• They posted these videos a few days ago. Sorry CK, but civility is not my strong suit. You should have seen me before i started reading Jewlicious!

    Joseph and his cohort Max Blumenthal only create more hatred from a group of ppl (Mondolies reader type) who already think we are savages for loving the State of Israel. There is no balanced debate amongst there crowd.

    I know of your dedication to the IDF/Israel I wasn’t questioning any of that, or even letting Dana guest post. I was simply stating that I don’t think he is good for Jews.

  • Wait a minute! This is the Joseph Dana who made that idiotic video about the drunk students and then spread it all over the internet with the explanation that they are representative of what “Obama is up against?”

    Why are we enhancing his credibility after that fiasco?

  • Middle,

    In addressing Yoav, you made a couple of statements I’m extremely curious about. Specifically, you state that,

    “You can provide us with all the links you want in any language but please try not to provide only links to groups with an inherent bias.”

    First, which are the groups you suggest linking to that have no “inherent bias,” as opposed to Peace Now, B’Tzelem, and the many other comparable groups whose bias you’ve denounced repeatedly in the past?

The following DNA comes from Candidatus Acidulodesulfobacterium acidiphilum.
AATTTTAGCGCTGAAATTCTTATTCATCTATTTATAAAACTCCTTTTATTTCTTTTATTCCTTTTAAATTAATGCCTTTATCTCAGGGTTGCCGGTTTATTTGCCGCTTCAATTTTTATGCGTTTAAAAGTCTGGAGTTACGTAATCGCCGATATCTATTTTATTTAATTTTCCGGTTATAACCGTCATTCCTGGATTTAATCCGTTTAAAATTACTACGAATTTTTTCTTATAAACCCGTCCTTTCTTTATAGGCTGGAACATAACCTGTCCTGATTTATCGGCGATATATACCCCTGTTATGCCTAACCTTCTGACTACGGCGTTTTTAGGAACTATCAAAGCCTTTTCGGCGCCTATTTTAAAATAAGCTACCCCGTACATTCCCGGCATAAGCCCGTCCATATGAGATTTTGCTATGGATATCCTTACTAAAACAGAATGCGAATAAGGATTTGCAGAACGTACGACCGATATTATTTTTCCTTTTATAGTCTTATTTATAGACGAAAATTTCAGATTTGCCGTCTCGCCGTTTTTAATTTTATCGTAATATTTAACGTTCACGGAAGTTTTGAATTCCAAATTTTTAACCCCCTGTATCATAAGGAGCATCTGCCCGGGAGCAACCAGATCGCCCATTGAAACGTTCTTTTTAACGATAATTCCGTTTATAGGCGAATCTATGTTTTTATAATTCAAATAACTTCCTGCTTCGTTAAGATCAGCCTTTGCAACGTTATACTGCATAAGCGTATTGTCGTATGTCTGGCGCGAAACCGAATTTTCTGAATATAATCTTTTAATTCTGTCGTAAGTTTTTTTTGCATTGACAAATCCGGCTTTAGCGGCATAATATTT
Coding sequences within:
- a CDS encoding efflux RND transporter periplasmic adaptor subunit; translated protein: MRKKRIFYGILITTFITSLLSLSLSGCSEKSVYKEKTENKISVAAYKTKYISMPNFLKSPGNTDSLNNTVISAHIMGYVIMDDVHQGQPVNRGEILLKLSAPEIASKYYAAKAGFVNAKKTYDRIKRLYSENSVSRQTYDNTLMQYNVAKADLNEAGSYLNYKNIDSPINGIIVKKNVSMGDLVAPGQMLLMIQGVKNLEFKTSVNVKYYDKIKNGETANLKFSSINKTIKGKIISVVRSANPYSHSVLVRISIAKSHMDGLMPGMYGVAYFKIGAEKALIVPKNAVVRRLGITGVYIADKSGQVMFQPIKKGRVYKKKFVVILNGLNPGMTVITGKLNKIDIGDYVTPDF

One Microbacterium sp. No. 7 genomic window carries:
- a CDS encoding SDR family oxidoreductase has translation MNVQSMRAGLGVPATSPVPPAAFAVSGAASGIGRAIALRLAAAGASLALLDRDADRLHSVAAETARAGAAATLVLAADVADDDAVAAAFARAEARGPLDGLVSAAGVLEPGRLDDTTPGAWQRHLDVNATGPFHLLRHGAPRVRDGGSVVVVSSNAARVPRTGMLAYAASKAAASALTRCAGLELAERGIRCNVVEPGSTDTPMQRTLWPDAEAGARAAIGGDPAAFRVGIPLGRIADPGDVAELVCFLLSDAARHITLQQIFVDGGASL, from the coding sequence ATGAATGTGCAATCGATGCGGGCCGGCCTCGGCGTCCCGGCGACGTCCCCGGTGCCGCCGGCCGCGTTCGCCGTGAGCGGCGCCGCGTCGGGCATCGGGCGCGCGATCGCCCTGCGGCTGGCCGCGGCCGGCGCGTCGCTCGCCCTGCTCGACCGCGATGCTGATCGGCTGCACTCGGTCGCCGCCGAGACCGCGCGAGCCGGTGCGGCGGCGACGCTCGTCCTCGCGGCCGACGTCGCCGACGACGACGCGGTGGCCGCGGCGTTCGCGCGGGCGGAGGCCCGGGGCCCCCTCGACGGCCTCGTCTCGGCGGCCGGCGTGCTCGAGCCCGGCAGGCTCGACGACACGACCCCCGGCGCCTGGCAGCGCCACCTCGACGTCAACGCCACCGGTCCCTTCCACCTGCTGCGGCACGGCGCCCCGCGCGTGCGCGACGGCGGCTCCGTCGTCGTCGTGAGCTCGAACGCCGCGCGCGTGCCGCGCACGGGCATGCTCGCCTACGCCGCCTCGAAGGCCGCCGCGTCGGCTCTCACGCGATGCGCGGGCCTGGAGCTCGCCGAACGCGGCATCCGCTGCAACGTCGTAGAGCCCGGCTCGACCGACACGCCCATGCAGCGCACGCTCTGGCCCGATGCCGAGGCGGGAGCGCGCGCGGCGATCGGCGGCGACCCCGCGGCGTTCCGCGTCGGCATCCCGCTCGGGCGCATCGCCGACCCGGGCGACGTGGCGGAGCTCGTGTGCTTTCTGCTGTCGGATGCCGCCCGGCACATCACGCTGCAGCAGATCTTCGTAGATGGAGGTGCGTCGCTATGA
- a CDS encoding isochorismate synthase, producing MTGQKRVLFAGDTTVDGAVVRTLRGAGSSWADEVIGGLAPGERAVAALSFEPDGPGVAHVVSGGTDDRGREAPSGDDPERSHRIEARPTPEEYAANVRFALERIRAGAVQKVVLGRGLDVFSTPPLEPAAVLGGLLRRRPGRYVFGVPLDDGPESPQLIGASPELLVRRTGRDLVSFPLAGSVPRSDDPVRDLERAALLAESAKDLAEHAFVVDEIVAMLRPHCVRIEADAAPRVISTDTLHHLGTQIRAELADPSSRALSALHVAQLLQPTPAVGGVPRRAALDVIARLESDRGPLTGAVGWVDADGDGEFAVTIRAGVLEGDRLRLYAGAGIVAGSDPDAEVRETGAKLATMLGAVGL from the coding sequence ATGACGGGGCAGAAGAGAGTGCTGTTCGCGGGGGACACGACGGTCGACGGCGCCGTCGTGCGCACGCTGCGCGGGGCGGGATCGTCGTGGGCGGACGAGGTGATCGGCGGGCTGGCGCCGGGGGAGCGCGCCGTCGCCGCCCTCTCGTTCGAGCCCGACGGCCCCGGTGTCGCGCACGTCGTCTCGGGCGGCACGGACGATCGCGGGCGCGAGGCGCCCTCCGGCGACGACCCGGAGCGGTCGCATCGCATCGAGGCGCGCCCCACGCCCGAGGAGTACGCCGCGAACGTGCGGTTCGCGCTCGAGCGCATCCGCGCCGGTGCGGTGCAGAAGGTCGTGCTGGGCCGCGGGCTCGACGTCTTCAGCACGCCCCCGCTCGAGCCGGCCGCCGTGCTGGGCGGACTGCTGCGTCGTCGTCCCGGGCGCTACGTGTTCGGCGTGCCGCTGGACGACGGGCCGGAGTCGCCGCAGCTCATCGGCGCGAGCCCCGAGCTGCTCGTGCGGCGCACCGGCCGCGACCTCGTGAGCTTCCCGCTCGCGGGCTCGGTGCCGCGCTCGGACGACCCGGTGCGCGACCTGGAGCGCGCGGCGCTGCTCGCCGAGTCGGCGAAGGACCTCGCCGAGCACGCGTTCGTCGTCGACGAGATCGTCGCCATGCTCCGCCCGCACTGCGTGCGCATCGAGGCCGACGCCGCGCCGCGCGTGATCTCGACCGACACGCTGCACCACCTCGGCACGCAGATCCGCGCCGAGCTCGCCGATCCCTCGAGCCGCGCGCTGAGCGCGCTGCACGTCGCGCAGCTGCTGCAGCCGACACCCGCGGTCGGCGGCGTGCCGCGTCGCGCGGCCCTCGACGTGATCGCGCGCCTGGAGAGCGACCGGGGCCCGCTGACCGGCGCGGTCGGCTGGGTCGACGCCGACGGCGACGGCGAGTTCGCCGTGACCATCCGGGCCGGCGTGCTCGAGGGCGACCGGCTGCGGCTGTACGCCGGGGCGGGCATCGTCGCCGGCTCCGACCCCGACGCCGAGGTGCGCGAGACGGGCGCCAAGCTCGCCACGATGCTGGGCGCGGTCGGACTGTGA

Also, what distinguishes the groups that are “biased” from those that aren’t? (And, likewise, those that have an “agenda” from those that don’t.) Does the distinction rest on something more substantial than the difference between those groups you agree with and those you reject?

  • Well David, there are very few organizations or groups that I would consider apolitical when it comes to this conflict. That is why I don’t trust them whether they are on the right or the left of the spectrum. I am especially leery of organizations that are political in nature, answer to no-one and simply earn their kudos becasuse they purportedly mean well. B’Tzelem is a perfect example of this phenomenon.

    By the way, I have not repeatedly “denounced” Peace Now in the past, that statement would apply to B’Tselem. With Peace Now, I tend to advocate some caution with their reports unless they are targeting issues related to the territories where I do believe their agenda blinds them.

    I suspect that the only time I trust a report that comes out about that region is either when it comes from an independent commission appointed WITHOUT wheeling and dealing by Israel itself (in other words, the commission that investigated Sabra and Shatila passes and the commission that investigated Lebanon II does not) or its judiciary and when the report that I am reading or academic article provides the primary sources I require to double-check their assertions and their context. Thus, for example, I trust Michael Oren almost implicitly because I find that it is hard for me to find ways to challenge the information he provides, but I shake my head at some of the sourcing and context, not to mention conclusions of Walt & Mearsheimer.